Today is Intel’s pre-SC19 HPC Devcon event, and with Raja Koduri on stage, the company has given a small glimpse into its high-performance compute accelerator strategy for 2021. Intel disclosed that its new hardware has the codename ‘Ponte Vecchio’ and will be built on a 7nm process, as well as some other small interesting bits.

Ever since Intel hired Raja Koduri from AMD’s Graphics division, the ambition in which Intel has been assembling its discrete GPU push has made for a strong injection of competition into this industry. Today a modern graphics architecture needs to be many things to many people: low powered for small chips, high performance for gaming and VR, perform sizable compute for HPC, and detail with different types of convolution and matrix math as AI becomes more important. Intel has already disclosed that its future products will bear its new ‘Xe’ architecture (that’s a superscript e), and that they plan to cover the spectrum all the way from integrated graphics to high performance computing, but that’s about all we have been told.

As part of the keynote speech today, Koduri has explained that Intel will have a single ‘Xe’ architecture but multiple sub-architectures / microarchitectures (or however you want to characterize it in a GPU) in order to address different parts of the market. The ultra-mobile parts of the product stack might focus on small die size and high efficiency libraries, whereas a compute product might have high double-precision performance and run high-performance libraries. Some variants might have the equivalent of tensor accelerators for AI, or some variants might have bigger cache variants to manage specific customer needs. Rather than a ‘one size fits all’ approach, it appears that Intel are going to stretch Xe as wide as they need to in order to accommodate as many customers as possible.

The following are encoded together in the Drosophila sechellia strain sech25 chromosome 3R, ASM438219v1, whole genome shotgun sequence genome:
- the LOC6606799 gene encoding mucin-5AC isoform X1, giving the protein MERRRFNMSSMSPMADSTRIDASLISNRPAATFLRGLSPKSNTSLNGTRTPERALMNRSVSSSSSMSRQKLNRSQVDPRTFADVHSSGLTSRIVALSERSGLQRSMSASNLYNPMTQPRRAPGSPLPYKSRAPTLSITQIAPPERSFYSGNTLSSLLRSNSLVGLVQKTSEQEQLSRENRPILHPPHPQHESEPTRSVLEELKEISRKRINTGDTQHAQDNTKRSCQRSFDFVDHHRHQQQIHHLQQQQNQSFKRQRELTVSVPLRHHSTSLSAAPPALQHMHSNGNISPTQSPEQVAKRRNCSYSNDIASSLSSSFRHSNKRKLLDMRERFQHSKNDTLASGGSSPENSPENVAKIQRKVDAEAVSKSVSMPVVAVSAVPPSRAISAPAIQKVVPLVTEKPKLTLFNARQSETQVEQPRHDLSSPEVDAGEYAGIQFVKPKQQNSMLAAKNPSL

For high-performance computing, the presentation highlighted three key areas that the Xe architecture will be targeting. First is a flexible data-parallel vector matrix engine, which plays into the hands of AI acceleration and AI training in a big way. The second is high double precision (FP64) throughput, which has somewhat been disappearing of late due to reduced precision AI workloads, but is still a strong requirement in traditional HPC workloads like, weather, oil and gas, and astronomy. (We should point out that the diagram shows a 15x7 block of units, and Intel’s Gen architecture uses 7 threads per execution unit.) The third tine in this trident is that Intel’s HPC efforts will have a high cache and memory bandwidth, which the slides suggest will be directly coupled to individual compute chiplets ensuring a fast interconnect.

So in this case, enter Ponte Vecchio, named after the bridge that crosses the river Arno in Florence, Italy. This will be Intel’s first ‘exascale class’ graphics solution, and is clearly using both chiplet technology (based on 7nm) and Foveros/die stacking packaging methods. We further confirmed after our call, based on discussions we had with Intel earlier in the year, that Ponte Vecchio will also use Intel’s Embedded Multi-Die Interconnect Bridge (EMIB) technology, joining chiplets together. Pulling all the chips into a single package is fine, meanwhile GPU-to-GPU communication will occur through a Compute eXpress Link (CXL) interface, layered on top of PCIe 5.0.